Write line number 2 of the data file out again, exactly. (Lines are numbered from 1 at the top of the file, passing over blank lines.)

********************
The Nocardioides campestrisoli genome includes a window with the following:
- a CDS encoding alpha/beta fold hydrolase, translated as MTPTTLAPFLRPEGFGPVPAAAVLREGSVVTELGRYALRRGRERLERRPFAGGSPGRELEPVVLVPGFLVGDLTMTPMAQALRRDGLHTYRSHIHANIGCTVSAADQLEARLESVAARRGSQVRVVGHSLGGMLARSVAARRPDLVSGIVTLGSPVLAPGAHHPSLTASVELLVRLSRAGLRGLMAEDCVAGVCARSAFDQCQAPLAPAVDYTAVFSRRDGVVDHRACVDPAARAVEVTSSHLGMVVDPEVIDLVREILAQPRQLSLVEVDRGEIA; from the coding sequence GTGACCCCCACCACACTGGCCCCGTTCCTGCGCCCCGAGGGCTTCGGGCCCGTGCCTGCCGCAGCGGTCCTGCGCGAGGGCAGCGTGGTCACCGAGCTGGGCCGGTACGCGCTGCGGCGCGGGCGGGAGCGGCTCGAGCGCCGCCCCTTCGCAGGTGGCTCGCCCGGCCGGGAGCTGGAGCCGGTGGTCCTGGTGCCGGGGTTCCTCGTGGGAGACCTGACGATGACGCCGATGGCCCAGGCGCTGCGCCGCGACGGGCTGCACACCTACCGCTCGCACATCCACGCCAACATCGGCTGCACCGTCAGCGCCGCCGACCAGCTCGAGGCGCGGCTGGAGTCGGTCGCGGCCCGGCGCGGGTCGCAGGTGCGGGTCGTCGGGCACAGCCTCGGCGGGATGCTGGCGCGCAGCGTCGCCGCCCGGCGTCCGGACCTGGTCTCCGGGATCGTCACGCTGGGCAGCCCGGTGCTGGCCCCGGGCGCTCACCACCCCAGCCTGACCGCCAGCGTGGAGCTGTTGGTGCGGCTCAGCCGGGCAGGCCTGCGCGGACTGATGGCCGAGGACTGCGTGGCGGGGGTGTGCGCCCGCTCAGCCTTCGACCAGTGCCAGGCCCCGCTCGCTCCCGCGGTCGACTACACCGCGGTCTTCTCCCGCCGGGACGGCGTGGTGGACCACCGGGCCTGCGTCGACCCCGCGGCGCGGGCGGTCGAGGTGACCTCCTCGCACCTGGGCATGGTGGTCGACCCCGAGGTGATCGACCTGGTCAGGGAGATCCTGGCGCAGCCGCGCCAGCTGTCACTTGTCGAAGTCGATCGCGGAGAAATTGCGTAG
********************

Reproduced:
- a CDS encoding alpha/beta fold hydrolase, translated as MTPTTLAPFLRPEGFGPVPAAAVLREGSVVTELGRYALRRGRERLERRPFAGGSPGRELEPVVLVPGFLVGDLTMTPMAQALRRDGLHTYRSHIHANIGCTVSAADQLEARLESVAARRGSQVRVVGHSLGGMLARSVAARRPDLVSGIVTLGSPVLAPGAHHPSLTASVELLVRLSRAGLRGLMAEDCVAGVCARSAFDQCQAPLAPAVDYTAVFSRRDGVVDHRACVDPAARAVEVTSSHLGMVVDPEVIDLVREILAQPRQLSLVEVDRGEIA; from the coding sequence GTGACCCCCACCACACTGGCCCCGTTCCTGCGCCCCGAGGGCTTCGGGCCCGTGCCTGCCGCAGCGGTCCTGCGCGAGGGCAGCGTGGTCACCGAGCTGGGCCGGTACGCGCTGCGGCGCGGGCGGGAGCGGCTCGAGCGCCGCCCCTTCGCAGGTGGCTCGCCCGGCCGGGAGCTGGAGCCGGTGGTCCTGGTGCCGGGGTTCCTCGTGGGAGACCTGACGATGACGCCGATGGCCCAGGCGCTGCGCCGCGACGGGCTGCACACCTACCGCTCGCACATCCACGCCAACATCGGCTGCACCGTCAGCGCCGCCGACCAGCTCGAGGCGCGGCTGGAGTCGGTCGCGGCCCGGCGCGGGTCGCAGGTGCGGGTCGTCGGGCACAGCCTCGGCGGGATGCTGGCGCGCAGCGTCGCCGCCCGGCGTCCGGACCTGGTCTCCGGGATCGTCACGCTGGGCAGCCCGGTGCTGGCCCCGGGCGCTCACCACCCCAGCCTGACCGCCAGCGTGGAGCTGTTGGTGCGGCTCAGCCGGGCAGGCCTGCGCGGACTGATGGCCGAGGACTGCGTGGCGGGGGTGTGCGCCCGCTCAGCCTTCGACCAGTGCCAGGCCCCGCTCGCTCCCGCGGTCGACTACACCGCGGTCTTCTCCCGCCGGGACGGCGTGGTGGACCACCGGGCCTGCGTCGACCCCGCGGCGCGGGCGGTCGAGGTGACCTCCTCGCACCTGGGCATGGTGGTCGACCCCGAGGTGATCGACCTGGTCAGGGAGATCCTGGCGCAGCCGCGCCAGCTGTCACTTGTCGAAGTCGATCGCGGAGAAATTGCGTAG